Perhaps you've spruced it up, adding things to make it more like a four-season living area. As Consumer Reports remind homeowners, keeping a deck in tip-top shape not only makes it look good but also makes it safer.
Start with looking for any wobbling. Deck and stair railings that aren't secure could mean trouble. You can fix that by tightening fasteners, screws, nails and replacing rusty ones.
You should also hammer down any screws or nails that are popping up.
If fasteners or nails don't go in as they're supposed to, that may mean a supporting joist or structural element is damaged and needs to be replaced.
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If a screw or nail won't go in the wood, it could also mean that the wood has decayed. If you can poke a screwdriver into the wood more than an eighth of an inch, it's probably rotted, and you'll need to replace it.
For a deck that's connected to your house, look at the ledger board to be sure it's secure. It's a long piece of wood that's screwed or bolted to the house and runs parallel to the deck.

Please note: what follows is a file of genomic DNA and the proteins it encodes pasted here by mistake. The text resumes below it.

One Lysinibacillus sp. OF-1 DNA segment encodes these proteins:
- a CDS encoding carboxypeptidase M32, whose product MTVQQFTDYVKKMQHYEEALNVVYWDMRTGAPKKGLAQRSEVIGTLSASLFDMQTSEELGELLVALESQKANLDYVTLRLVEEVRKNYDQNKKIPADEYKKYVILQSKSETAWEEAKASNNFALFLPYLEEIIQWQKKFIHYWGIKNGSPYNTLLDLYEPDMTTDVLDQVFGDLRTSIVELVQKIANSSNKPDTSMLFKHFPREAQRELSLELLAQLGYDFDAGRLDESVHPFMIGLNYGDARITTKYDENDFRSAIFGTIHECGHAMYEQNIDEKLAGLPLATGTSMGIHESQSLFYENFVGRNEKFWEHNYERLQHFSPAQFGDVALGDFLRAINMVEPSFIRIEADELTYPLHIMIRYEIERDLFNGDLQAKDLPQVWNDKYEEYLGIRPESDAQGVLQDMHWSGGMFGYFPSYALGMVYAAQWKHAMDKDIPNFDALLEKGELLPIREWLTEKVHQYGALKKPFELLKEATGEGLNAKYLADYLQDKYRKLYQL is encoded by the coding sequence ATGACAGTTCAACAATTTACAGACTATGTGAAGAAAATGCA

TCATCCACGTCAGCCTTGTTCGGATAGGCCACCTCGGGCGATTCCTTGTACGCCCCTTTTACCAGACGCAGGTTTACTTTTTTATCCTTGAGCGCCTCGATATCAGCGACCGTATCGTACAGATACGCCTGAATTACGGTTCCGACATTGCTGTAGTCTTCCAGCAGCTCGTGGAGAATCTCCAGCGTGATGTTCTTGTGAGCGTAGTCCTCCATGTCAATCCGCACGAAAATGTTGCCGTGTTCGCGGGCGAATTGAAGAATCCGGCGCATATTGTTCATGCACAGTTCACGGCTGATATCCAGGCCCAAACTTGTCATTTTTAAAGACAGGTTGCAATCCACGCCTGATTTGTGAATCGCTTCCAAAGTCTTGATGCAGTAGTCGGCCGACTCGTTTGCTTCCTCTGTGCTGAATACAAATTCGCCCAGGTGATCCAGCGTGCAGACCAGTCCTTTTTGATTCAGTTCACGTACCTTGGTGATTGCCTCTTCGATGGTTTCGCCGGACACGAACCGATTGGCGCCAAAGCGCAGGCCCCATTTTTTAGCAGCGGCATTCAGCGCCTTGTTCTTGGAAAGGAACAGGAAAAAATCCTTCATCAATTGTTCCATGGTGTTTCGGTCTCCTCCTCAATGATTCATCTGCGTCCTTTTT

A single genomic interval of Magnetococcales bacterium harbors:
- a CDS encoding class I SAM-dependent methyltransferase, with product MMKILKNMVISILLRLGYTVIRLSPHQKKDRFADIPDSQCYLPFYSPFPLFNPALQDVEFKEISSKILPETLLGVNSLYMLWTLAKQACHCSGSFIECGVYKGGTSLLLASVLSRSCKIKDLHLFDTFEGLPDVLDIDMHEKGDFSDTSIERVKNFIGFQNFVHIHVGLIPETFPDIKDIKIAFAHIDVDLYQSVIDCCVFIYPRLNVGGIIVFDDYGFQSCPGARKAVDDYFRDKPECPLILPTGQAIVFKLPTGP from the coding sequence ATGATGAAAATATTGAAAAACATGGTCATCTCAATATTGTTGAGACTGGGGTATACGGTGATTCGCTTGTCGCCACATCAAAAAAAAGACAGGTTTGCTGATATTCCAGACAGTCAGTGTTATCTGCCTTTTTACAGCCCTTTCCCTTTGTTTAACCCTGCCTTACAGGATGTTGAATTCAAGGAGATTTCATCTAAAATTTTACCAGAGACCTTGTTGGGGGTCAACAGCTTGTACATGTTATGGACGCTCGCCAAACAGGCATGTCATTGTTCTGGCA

The connection should be capable of supporting the load or you'll run the risk of a deck collapse.
The safest ledger connection goes all the way from the ledger on the outside through the wall of the house to connect to the interior floor support. It's called a rim joist.
If you have an older house, it's a good idea to have a professional deck inspector come and check.
And stop slips! Some composite and plastic decking materials can get slick from morning dew, light frost, and heavy rain. Traditional wood and aluminum are better at resisting slips.
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But no matter what material your deck is made of, you can reduce the chance of slips and falls by adding area rugs or mats.
CR says to look for outdoor rugs made from solution-dyed acrylic. It's a high-quality and inexpensive material that's also colorfast, and water and stain-resistant.